The revenge bedtime procrastination

//The revenge bedtime procrastination

The revenge bedtime procrastination

Revenge bedtime procrastination may sound a little dramatic, but it’s a phrase that’s being thrown around more and more often despite the fact that so many of us are exhausted and really value our sleep pandemic or not, but despite all these factors, when we’re in bed – do we really try our best to get to sleep, or do we use that time for other things? According to the Sleep Foundation “’Revenge bedtime procrastination’ describes the decision to sacrifice sleep for leisure time that is driven by a daily schedule lacking in free time.”  Sleep is a crucial part of our survival, without it, or with minimal amounts – we significantly impact our brain’s ability to function. In fact the effects of sleep deprivation kick in a lot quicker than we would like to think.

So what is it about bedtime that inspires sleep procrastination? It seems almost counterintuitive that we go through the motions, do our sleep routine and then deprive the body of exactly that. The idea is that, for some, we are so busy working or studying during the day – that we are desperate to squeeze in a little ‘leisure’ time and the only time to squeeze that in is at night after dinner and just before bedtime. We put off our bedtimes in order to ‘give’ ourselves a little bit of extra time in the day. Unfortunately however this comes at a cost, later nights and early mornings have a very effective way of throwing off our circadian cycles. Whether we are staying up to watch an extra episode of Love Island, another twenty Tik Tok videos, or read just ‘one more’ chapter of a book, the result is the same. This has implications for our mental and physical health and can have both short and long-term effects depending on how often we procrastinate ‘catching Z’s’.

It is important to distinguish the odd late night, or being a night owl with actual bedtime procrastination though. In order for this behaviour to be classified as ‘bedtime procrastination’ it needs to include the following: “an understanding that there are consequences to delaying sleep, the absence of a valid reason for staying up later than intended, such as an external event or an underlying illness or a delay in going to sleep that reduces one’s total sleep time.” Bedtime procrastination comes in two forms – one involves avoiding sleep while in bed (while-in-bed procrastination) while the other involves avoiding the bed altogether. Now, for the revenge side of things. It’s called revenge bedtime procrastination due to the intentional decision making process that we employ when actively avoiding going to sleep – whether this is anxiety or stress induced, or in order to buy you an extra hour or two more in the day. The idea, as you might have figured out, is to get “revenge” on the daytime hours – a notion largely popularised by social media through the course of the pandemic.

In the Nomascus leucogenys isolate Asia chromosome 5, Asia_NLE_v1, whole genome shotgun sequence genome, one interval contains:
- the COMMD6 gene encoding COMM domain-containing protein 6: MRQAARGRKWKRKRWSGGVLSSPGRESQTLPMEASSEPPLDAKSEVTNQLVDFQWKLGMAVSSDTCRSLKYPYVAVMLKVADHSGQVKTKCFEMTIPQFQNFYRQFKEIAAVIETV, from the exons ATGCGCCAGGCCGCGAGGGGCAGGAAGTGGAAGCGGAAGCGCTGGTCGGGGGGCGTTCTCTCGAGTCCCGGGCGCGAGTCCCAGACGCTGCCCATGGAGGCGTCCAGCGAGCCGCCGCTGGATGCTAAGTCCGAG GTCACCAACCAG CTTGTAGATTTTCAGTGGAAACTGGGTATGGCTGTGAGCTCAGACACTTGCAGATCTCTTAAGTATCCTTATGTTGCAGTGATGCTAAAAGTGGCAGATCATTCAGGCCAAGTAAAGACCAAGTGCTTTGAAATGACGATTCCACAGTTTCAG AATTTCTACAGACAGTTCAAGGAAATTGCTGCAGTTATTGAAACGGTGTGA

While the studies around revenge bedtime procrastination are in their early stages, it’s hard to determine who is most affected by it. Some experts hypothesise that it’s mainly women who are affected by it. That being said, the pandemic has exacerbated this across all demographic and country lines, and much like the pandemic, prevention is the best medicine. In order to remain part of the lucky few who don’t participate in bedtime procrastination it is important to maintain a sleep schedule, especially during the week. Outside of this there are other practices that can be put into place such as avoiding excessive screen time before bed as well as stimulants such as alcohol and caffeine that will also help.

2021-08-11T12:40:53+00:00

Contact Info

Vaal University of Technology, Private Bag X021, Vanderbijlpark, 1900, South Africa

Phone: +27(0)16 950 9531

Fax: +27(0)16 950 9999

Web: VUT Research

Recent Posts